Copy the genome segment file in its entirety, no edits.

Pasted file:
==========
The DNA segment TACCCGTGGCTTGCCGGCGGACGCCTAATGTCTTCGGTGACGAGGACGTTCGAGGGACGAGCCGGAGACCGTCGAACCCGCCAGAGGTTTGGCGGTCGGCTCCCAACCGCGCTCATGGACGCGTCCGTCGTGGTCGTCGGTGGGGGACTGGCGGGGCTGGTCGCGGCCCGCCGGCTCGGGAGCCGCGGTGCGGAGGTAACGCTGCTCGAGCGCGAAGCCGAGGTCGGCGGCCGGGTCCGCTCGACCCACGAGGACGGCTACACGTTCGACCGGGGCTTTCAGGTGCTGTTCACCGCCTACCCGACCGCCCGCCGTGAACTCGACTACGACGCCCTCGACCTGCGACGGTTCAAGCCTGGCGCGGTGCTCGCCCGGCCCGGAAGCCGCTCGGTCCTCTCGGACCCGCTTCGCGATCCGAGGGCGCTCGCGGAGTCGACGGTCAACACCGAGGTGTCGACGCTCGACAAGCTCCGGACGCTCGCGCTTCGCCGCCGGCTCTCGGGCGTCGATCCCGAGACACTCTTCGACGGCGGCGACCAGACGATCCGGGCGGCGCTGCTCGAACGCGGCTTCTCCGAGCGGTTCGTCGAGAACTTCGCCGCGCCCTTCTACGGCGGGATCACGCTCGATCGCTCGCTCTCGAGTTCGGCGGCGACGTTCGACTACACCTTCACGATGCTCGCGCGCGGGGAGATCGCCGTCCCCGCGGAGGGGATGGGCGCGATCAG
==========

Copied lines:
The DNA segment TACCCGTGGCTTGCCGGCGGACGCCTAATGTCTTCGGTGACGAGGACGTTCGAGGGACGAGCCGGAGACCGTCGAACCCGCCAGAGGTTTGGCGGTCGGCTCCCAACCGCGCTCATGGACGCGTCCGTCGTGGTCGTCGGTGGGGGACTGGCGGGGCTGGTCGCGGCCCGCCGGCTCGGGAGCCGCGGTGCGGAGGTAACGCTGCTCGAGCGCGAAGCCGAGGTCGGCGGCCGGGTCCGCTCGACCCACGAGGACGGCTACACGTTCGACCGGGGCTTTCAGGTGCTGTTCACCGCCTACCCGACCGCCCGCCGTGAACTCGACTACGACGCCCTCGACCTGCGACGGTTCAAGCCTGGCGCGGTGCTCGCCCGGCCCGGAAGCCGCTCGGTCCTCTCGGACCCGCTTCGCGATCCGAGGGCGCTCGCGGAGTCGACGGTCAACACCGAGGTGTCGACGCTCGACAAGCTCCGGACGCTCGCGCTTCGCCGCCGGCTCTCGGGCGTCGATCCCGAGACACTCTTCGACGGCGGCGACCAGACGATCCGGGCGGCGCTGCTCGAACGCGGCTTCTCCGAGCGGTTCGTCGAGAACTTCGCCGCGCCCTTCTACGGCGGGATCACGCTCGATCGCTCGCTCTCGAGTTCGGCGGCGACGTTCGACTACACCTTCACGATGCTCGCGCGCGGGGAGATCGCCGTCCCCGCGGAGGGGATGGGCGCGATCAG